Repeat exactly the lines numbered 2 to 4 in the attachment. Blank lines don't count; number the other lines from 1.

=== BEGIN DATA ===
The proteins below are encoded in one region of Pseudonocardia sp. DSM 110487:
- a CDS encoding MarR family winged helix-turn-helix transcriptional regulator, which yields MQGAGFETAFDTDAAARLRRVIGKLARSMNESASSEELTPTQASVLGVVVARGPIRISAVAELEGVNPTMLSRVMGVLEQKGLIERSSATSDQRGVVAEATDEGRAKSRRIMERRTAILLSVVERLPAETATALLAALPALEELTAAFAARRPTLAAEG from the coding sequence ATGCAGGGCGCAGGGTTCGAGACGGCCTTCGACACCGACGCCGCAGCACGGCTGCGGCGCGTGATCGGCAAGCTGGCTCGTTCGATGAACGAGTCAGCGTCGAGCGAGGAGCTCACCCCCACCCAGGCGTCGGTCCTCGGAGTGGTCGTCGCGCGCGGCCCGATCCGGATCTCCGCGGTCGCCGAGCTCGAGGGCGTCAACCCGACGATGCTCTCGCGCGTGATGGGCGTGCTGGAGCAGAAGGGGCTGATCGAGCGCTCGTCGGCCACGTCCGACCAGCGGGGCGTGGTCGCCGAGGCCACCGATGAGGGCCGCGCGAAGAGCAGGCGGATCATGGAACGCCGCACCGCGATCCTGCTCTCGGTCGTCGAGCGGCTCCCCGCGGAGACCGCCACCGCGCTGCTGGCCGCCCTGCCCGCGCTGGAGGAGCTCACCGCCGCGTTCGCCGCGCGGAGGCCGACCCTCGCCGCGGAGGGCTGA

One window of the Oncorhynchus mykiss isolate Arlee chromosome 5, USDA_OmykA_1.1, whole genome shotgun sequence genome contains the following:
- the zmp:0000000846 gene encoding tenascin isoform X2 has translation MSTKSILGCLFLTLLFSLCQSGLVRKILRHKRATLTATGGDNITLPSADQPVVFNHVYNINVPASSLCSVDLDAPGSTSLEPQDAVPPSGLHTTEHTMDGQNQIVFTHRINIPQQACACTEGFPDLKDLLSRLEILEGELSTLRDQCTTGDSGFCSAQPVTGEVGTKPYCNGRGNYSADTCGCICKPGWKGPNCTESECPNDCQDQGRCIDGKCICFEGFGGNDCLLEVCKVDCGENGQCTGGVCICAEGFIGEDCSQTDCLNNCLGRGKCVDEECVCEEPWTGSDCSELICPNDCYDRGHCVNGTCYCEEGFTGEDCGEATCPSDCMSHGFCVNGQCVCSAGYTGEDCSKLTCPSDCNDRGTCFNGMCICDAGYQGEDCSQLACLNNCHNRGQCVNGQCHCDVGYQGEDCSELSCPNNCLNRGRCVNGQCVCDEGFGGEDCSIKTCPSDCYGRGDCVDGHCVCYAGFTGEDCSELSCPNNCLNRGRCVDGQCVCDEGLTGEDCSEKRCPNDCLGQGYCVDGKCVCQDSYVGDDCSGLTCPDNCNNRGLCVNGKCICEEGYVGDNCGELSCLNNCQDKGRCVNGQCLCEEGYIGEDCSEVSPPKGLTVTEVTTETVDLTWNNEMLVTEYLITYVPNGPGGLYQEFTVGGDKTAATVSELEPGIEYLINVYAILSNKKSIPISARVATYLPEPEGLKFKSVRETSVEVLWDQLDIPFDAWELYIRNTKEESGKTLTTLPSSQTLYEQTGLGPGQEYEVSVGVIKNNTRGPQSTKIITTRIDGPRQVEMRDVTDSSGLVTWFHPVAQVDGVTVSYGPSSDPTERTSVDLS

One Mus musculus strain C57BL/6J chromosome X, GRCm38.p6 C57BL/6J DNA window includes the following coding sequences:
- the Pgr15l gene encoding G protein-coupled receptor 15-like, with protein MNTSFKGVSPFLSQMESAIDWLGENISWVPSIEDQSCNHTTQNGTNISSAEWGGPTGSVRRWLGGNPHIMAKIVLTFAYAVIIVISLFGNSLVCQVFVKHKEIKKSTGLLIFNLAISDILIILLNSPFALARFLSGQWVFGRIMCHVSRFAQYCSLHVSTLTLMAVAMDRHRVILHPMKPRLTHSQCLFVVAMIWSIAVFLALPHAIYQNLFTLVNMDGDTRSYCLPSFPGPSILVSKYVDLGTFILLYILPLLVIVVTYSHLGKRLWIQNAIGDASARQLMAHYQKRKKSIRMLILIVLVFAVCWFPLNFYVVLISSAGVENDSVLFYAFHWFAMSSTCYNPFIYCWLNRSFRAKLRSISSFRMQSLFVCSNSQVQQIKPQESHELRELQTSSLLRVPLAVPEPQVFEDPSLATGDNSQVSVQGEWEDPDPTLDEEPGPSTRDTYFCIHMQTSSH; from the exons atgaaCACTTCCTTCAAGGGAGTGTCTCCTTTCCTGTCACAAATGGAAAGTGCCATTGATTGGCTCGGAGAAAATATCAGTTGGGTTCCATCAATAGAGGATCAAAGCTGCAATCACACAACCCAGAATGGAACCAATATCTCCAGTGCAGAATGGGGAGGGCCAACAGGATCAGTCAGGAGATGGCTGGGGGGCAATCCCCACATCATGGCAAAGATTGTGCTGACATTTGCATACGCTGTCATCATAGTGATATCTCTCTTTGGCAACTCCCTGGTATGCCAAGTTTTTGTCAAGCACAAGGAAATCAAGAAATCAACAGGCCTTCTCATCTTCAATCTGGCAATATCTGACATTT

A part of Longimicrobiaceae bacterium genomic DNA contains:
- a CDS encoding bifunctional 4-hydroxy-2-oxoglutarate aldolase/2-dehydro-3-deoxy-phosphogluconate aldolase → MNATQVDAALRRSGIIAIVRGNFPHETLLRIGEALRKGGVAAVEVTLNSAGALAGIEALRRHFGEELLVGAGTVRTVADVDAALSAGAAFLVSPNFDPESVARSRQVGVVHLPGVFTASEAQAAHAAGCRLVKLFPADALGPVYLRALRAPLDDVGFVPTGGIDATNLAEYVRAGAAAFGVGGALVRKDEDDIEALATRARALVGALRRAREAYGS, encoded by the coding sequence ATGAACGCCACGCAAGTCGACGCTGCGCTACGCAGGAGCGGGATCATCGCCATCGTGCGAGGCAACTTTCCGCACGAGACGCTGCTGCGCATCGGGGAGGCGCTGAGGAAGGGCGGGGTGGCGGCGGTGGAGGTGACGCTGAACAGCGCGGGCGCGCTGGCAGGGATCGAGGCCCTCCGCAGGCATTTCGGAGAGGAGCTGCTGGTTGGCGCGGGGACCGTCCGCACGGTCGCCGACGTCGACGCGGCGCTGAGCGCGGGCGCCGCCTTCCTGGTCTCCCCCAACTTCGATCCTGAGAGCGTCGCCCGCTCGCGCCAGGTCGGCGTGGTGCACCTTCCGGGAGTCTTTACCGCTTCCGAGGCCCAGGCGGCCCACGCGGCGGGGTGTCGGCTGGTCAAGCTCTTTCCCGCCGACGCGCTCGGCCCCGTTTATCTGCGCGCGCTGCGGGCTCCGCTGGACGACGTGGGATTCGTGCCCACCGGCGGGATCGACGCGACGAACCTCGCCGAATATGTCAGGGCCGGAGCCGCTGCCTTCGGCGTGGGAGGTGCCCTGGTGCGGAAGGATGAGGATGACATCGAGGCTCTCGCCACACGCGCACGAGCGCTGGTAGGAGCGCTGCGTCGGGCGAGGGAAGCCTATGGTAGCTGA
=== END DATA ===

- a CDS encoding MarR family winged helix-turn-helix transcriptional regulator, which yields MQGAGFETAFDTDAAARLRRVIGKLARSMNESASSEELTPTQASVLGVVVARGPIRISAVAELEGVNPTMLSRVMGVLEQKGLIERSSATSDQRGVVAEATDEGRAKSRRIMERRTAILLSVVERLPAETATALLAALPALEELTAAFAARRPTLAAEG from the coding sequence ATGCAGGGCGCAGGGTTCGAGACGGCCTTCGACACCGACGCCGCAGCACGGCTGCGGCGCGTGATCGGCAAGCTGGCTCGTTCGATGAACGAGTCAGCGTCGAGCGAGGAGCTCACCCCCACCCAGGCGTCGGTCCTCGGAGTGGTCGTCGCGCGCGGCCCGATCCGGATCTCCGCGGTCGCCGAGCTCGAGGGCGTCAACCCGACGATGCTCTCGCGCGTGATGGGCGTGCTGGAGCAGAAGGGGCTGATCGAGCGCTCGTCGGCCACGTCCGACCAGCGGGGCGTGGTCGCCGAGGCCACCGATGAGGGCCGCGCGAAGAGCAGGCGGATCATGGAACGCCGCACCGCGATCCTGCTCTCGGTCGTCGAGCGGCTCCCCGCGGAGACCGCCACCGCGCTGCTGGCCGCCCTGCCCGCGCTGGAGGAGCTCACCGCCGCGTTCGCCGCGCGGAGGCCGACCCTCGCCGCGGAGGGCTGA

One window of the Oncorhynchus mykiss isolate Arlee chromosome 5, USDA_OmykA_1.1, whole genome shotgun sequence genome contains the following:
- the zmp:0000000846 gene encoding tenascin isoform X2 has translation MSTKSILGCLFLTLLFSLCQSGLVRKILRHKRATLTATGGDNITLPSADQPVVFNHVYNINVPASSLCSVDLDAPGSTSLEPQDAVPPSGLHTTEHTMDGQNQIVFTHRINIPQQACACTEGFPDLKDLLSRLEILEGELSTLRDQCTTGDSGFCSAQPVTGEVGTKPYCNGRGNYSADTCGCICKPGWKGPNCTESECPNDCQDQGRCIDGKCICFEGFGGNDCLLEVCKVDCGENGQCTGGVCICAEGFIGEDCSQTDCLNNCLGRGKCVDEECVCEEPWTGSDCSELICPNDCYDRGHCVNGTCYCEEGFTGEDCGEATCPSDCMSHGFCVNGQCVCSAGYTGEDCSKLTCPSDCNDRGTCFNGMCICDAGYQGEDCSQLACLNNCHNRGQCVNGQCHCDVGYQGEDCSELSCPNNCLNRGRCVNGQCVCDEGFGGEDCSIKTCPSDCYGRGDCVDGHCVCYAGFTGEDCSELSCPNNCLNRGRCVDGQCVCDEGLTGEDCSEKRCPNDCLGQGYCVDGKCVCQDSYVGDDCSGLTCPDNCNNRGLCVNGKCICEEGYVGDNCGELSCLNNCQDKGRCVNGQCLCEEGYIGEDCSEVSPPKGLTVTEVTTETVDLTWNNEMLVTEYLITYVPNGPGGLYQEFTVGGDKTAATVSELEPGIEYLINVYAILSNKKSIPISARVATYLPEPEGLKFKSVRETSVEVLWDQLDIPFDAWELYIRNTKEESGKTLTTLPSSQTLYEQTGLGPGQEYEVSVGVIKNNTRGPQSTKIITTRIDGPRQVEMRDVTDSSGLVTWFHPVAQVDGVTVSYGPSSDPTERTSVDLS